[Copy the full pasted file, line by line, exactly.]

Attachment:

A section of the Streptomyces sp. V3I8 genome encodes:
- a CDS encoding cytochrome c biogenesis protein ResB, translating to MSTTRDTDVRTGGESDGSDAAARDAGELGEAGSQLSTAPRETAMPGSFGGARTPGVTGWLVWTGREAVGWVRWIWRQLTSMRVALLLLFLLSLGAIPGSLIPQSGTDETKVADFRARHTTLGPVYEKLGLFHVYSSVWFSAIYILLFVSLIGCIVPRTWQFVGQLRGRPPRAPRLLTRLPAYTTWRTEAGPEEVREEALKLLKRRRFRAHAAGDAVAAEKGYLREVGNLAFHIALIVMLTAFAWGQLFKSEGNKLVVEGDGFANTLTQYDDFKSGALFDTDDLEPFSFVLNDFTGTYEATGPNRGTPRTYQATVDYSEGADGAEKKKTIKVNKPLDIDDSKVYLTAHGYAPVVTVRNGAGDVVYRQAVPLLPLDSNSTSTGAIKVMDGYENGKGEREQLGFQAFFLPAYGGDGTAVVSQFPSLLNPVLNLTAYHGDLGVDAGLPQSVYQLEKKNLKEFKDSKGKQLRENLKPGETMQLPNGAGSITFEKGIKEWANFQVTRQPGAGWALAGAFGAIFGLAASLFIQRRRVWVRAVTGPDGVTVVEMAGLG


A section of the Streptomyces sp. V3I8 genome encodes:
- a CDS encoding cytochrome c biogenesis protein ResB, translating to MSTTRDTDVRTGGESDGSDAAARDAGELGEAGSQLSTAPRETAMPGSFGGARTPGVTGWLVWTGREAVGWVRWIWRQLTSMRVALLLLFLLSLGAIPGSLIPQSGTDETKVADFRARHTTLGPVYEKLGLFHVYSSVWFSAIYILLFVSLIGCIVPRTWQFVGQLRGRPPRAPRLLTRLPAYTTWRTEAGPEEVREEALKLLKRRRFRAHAAGDAVAAEKGYLREVGNLAFHIALIVMLTAFAWGQLFKSEGNKLVVEGDGFANTLTQYDDFKSGALFDTDDLEPFSFVLNDFTGTYEATGPNRGTPRTYQATVDYSEGADGAEKKKTIKVNKPLDIDDSKVYLTAHGYAPVVTVRNGAGDVVYRQAVPLLPLDSNSTSTGAIKVMDGYENGKGEREQLGFQAFFLPAYGGDGTAVVSQFPSLLNPVLNLTAYHGDLGVDAGLPQSVYQLEKKNLKEFKDSKGKQLRENLKPGETMQLPNGAGSITFEKGIKEWANFQVTRQPGAGWALAGAFGAIFGLAASLFIQRRRVWVRAVTGPDGVTVVEMAGLG